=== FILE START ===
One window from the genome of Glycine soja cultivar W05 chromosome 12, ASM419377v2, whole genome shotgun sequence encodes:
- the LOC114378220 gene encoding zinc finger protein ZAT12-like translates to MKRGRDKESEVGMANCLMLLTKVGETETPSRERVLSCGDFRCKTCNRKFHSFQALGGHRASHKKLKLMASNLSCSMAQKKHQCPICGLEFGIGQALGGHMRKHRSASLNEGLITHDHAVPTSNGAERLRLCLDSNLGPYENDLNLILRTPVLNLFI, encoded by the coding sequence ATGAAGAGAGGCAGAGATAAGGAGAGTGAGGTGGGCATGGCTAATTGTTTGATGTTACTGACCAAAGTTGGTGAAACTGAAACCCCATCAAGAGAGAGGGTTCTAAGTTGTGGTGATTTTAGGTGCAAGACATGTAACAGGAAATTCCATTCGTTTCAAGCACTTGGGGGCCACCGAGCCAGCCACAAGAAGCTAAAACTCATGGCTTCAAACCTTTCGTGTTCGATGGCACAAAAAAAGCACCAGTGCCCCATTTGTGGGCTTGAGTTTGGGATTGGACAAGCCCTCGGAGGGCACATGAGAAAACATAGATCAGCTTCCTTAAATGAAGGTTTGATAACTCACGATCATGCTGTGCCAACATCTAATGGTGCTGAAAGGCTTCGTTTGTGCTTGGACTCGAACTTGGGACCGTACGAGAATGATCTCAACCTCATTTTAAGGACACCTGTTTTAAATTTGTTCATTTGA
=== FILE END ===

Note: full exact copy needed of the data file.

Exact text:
One window from the genome of Glycine soja cultivar W05 chromosome 12, ASM419377v2, whole genome shotgun sequence encodes:
- the LOC114378220 gene encoding zinc finger protein ZAT12-like translates to MKRGRDKESEVGMANCLMLLTKVGETETPSRERVLSCGDFRCKTCNRKFHSFQALGGHRASHKKLKLMASNLSCSMAQKKHQCPICGLEFGIGQALGGHMRKHRSASLNEGLITHDHAVPTSNGAERLRLCLDSNLGPYENDLNLILRTPVLNLFI, encoded by the coding sequence ATGAAGAGAGGCAGAGATAAGGAGAGTGAGGTGGGCATGGCTAATTGTTTGATGTTACTGACCAAAGTTGGTGAAACTGAAACCCCATCAAGAGAGAGGGTTCTAAGTTGTGGTGATTTTAGGTGCAAGACATGTAACAGGAAATTCCATTCGTTTCAAGCACTTGGGGGCCACCGAGCCAGCCACAAGAAGCTAAAACTCATGGCTTCAAACCTTTCGTGTTCGATGGCACAAAAAAAGCACCAGTGCCCCATTTGTGGGCTTGAGTTTGGGATTGGACAAGCCCTCGGAGGGCACATGAGAAAACATAGATCAGCTTCCTTAAATGAAGGTTTGATAACTCACGATCATGCTGTGCCAACATCTAATGGTGCTGAAAGGCTTCGTTTGTGCTTGGACTCGAACTTGGGACCGTACGAGAATGATCTCAACCTCATTTTAAGGACACCTGTTTTAAATTTGTTCATTTGA